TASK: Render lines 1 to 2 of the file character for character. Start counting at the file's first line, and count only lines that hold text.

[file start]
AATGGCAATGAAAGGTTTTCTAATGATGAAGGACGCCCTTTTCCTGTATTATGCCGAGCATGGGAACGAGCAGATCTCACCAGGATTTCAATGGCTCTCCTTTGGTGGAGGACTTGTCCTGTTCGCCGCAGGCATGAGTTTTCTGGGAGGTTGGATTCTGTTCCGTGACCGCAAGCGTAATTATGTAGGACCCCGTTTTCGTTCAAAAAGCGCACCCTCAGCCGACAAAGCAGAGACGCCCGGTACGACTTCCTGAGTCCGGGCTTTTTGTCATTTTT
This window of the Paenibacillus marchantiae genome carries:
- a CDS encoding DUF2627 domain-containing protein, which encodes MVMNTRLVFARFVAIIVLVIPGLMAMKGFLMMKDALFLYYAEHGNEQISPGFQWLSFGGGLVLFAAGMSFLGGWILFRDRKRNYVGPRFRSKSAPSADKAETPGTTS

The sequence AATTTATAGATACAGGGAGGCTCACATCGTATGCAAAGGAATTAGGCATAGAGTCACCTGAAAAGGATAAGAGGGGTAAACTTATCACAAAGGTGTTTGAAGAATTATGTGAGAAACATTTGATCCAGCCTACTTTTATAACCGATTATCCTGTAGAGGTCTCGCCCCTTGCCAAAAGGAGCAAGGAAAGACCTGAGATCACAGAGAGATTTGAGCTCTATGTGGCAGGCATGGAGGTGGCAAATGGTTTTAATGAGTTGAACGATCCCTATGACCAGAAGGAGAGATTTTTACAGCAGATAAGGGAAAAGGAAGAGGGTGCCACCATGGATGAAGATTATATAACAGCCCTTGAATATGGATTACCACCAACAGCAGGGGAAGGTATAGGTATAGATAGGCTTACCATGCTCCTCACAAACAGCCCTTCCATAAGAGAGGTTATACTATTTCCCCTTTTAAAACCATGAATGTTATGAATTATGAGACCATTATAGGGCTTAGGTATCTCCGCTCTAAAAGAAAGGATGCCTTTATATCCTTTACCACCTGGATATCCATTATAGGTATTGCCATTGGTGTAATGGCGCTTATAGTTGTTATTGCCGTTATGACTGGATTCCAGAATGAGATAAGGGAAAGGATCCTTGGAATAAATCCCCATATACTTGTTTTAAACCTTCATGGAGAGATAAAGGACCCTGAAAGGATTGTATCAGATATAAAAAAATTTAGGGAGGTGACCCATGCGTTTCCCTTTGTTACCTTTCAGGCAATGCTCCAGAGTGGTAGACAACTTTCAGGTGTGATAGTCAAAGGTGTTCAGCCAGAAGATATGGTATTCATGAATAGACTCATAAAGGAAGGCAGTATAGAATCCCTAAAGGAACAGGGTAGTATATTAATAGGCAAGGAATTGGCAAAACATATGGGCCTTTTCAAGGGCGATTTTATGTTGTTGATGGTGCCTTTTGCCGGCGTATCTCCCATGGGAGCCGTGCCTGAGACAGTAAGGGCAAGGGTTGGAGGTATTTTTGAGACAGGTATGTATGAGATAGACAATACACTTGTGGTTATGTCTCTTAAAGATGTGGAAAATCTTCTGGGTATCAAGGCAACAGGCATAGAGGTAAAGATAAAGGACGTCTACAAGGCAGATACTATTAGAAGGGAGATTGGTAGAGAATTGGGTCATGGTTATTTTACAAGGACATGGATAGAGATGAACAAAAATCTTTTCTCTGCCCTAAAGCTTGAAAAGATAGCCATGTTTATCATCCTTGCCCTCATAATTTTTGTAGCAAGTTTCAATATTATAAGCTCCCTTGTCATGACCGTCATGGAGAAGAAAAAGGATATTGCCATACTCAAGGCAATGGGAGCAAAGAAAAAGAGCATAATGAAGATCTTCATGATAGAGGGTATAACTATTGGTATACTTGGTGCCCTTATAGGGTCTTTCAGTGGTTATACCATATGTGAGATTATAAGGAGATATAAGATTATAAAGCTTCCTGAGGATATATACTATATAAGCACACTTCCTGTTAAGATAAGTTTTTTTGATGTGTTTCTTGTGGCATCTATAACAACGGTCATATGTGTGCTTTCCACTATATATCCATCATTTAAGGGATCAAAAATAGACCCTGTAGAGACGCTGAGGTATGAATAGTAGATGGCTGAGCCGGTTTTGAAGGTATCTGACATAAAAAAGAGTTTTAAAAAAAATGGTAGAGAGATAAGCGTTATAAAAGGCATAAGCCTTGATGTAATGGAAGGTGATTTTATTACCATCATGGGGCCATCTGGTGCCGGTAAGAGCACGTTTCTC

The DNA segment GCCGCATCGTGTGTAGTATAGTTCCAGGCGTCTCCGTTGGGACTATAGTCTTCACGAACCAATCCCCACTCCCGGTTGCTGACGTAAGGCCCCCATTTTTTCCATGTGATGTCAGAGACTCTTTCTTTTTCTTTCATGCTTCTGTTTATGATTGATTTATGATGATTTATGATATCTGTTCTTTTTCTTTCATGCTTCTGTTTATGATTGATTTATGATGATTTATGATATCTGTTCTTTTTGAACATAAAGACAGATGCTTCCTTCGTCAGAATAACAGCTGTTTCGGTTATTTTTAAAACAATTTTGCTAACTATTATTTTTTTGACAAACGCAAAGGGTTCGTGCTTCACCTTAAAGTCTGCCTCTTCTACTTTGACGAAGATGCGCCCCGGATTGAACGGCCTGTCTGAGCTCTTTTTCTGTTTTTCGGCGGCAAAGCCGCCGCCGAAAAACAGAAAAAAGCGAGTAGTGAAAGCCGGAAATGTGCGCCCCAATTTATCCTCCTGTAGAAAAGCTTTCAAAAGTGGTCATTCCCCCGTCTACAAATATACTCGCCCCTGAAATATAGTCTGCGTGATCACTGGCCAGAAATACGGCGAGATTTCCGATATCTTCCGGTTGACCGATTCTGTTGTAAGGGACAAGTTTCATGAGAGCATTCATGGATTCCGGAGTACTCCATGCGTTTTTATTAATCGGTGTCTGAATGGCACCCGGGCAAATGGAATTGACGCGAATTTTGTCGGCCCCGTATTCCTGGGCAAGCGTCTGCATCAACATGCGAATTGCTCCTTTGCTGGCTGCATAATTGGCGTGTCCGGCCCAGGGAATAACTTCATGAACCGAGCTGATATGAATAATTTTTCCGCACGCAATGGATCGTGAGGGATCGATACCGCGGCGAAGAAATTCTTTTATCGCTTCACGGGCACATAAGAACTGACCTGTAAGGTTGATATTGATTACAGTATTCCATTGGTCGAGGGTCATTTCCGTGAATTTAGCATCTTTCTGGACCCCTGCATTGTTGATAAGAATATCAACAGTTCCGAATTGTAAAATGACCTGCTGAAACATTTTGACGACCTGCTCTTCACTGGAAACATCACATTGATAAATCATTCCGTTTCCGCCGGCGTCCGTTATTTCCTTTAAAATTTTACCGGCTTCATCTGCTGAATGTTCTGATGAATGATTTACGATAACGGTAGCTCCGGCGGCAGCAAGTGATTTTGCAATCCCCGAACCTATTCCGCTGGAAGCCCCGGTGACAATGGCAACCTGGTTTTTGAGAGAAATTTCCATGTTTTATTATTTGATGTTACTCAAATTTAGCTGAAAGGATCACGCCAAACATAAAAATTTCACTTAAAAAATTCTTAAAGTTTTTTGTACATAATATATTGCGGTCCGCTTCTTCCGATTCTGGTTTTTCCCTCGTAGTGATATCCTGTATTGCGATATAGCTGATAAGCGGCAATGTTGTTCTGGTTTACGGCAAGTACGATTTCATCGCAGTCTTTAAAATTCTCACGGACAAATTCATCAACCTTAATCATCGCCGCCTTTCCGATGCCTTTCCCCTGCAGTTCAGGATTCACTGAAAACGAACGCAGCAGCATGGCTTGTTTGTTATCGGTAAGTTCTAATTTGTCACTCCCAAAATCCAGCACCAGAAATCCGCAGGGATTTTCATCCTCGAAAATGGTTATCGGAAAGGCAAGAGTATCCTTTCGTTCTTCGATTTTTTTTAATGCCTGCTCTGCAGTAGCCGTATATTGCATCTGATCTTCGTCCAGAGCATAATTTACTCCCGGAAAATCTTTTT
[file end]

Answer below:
AATGGCAATGAAAGGTTTTCTAATGATGAAGGACGCCCTTTTCCTGTATTATGCCGAGCATGGGAACGAGCAGATCTCACCAGGATTTCAATGGCTCTCCTTTGGTGGAGGACTTGTCCTGTTCGCCGCAGGCATGAGTTTTCTGGGAGGTTGGATTCTGTTCCGTGACCGCAAGCGTAATTATGTAGGACCCCGTTTTCGTTCAAAAAGCGCACCCTCAGCCGACAAAGCAGAGACGCCCGGTACGACTTCCTGAGTCCGGGCTTTTTGTCATTTTT
This window of the Paenibacillus marchantiae genome carries: